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Discovery Centre Opens Window Into Food And Farming

It was a long way from a one-room schoolhouse to the University of Manitoba for Bruce Campbell, but the journey left him with the knowledge that agriculture is key, despite a growing disconnect between producers and consumers.

So I put my money where my mouth is, said Campbell, who took part in the opening of the Bruce D. Campbell Farm and Food Discovery Centre last week at the University of Manitoba s Glenlea Research Station south of Winnipeg.

An agricultural entrepreneur whose businesses included Elite Swine, Campbell was one of the donors behind the $5 million, 8,280 square-foot facility that now bears his name.

We all need to understand the value of this critical industry, which impacts not only our dinner table, but also our health, the environment and the economy, Campbell said, adding he has seen many positive changes to the study of agriculture during the 50 years he has been associated with the university, including the arrival of women and international students.

Now he hopes the centre will bring an appreciation of where food comes from to a new generation.

Michael Trevan, dean of the university s Faculty of Agricultural and Food Sciences, shares that hope.

What I hope the centre will bring is an understanding of agriculture, a knowledge of where food comes from and the complexity of some of the science and technology that brings it to your supper table, he said.

He noted that 25 per cent of Manitoba s economy is based on agriculture, if not through direct production, then through transportation or the development of value-added products.

However, the dean emphasized the impact of agriculture is felt worldwide.

To me it s important that everyone has an understanding of what it takes to produce food, because to me the major challenge the world is facing isn t coming from climate change, it s got to do with how are we going to feed another three billion people over the next 40 years, said Trevan. That s not going to be my problem, it s going to be the next generation s problem.

One member of that next generation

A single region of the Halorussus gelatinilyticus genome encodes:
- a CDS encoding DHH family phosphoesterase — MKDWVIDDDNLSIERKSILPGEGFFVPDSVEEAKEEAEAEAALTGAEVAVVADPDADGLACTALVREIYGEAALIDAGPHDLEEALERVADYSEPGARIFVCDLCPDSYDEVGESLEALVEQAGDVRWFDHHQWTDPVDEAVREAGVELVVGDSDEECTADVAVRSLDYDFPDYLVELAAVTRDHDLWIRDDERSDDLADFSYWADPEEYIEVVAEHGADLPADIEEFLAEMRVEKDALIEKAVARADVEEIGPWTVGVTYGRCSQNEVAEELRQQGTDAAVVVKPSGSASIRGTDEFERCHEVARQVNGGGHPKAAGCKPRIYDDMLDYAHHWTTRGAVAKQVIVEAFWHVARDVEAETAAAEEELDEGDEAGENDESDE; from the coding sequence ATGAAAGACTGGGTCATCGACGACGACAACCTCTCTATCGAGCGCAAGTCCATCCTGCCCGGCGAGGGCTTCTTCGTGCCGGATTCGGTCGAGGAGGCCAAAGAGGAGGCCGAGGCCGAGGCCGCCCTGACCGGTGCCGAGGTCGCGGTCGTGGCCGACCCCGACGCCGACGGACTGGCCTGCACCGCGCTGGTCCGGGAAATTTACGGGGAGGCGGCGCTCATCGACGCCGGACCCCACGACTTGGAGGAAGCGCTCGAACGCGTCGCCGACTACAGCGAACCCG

was ready to rise to that challenge.

Ten-year-old Claririe Signatovich was on hand for the grand opening, and excited to learn about where her food comes from.

I think it s all really, really interesting. I especially liked the pigs, they were my favourite, gushed the Grade 5 student. I will want to bring my friends here.

Visitors at the centre are able to walk though a mockup of a biohazard shower before taking a peek into a working hog barn through four expansive windows featuring different stages in hog production.

Examples of other farm animals are also featured and there is an opportunity to grind your own flour, as well as check out soil samples from the Red River Valley.

Well over a hundred people attended the grand opening, including many donors, dignitaries, academics and representatives of agricultural industry.

Karl Kynoch of the Manitoba Pork Council noted he plans to make use of the centre s meeting facilities to help showcase Manitoba farming practices, and presented the centre with an additional $20,000 in support.

There has been a huge decrease from the farm, with the vast shrinking of the number of farms, and we believe that the Farm and Food Discovery Centre will be a very valuable tool in closing that gap, he said.

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Ithinkit sallreally,really interesting.Iespecially likedthepigs,they weremyfavourite.

CLARIRIE SIGNATOVICH

About the author

Reporter

Shannon VanRaes is a journalist and photojournalist at the Manitoba Co-operator. She also writes a weekly urban affairs column for Metro Winnipeg, and has previously reported for the Winnipeg Sun, Outwords Magazine and the Portage Daily Graphic.

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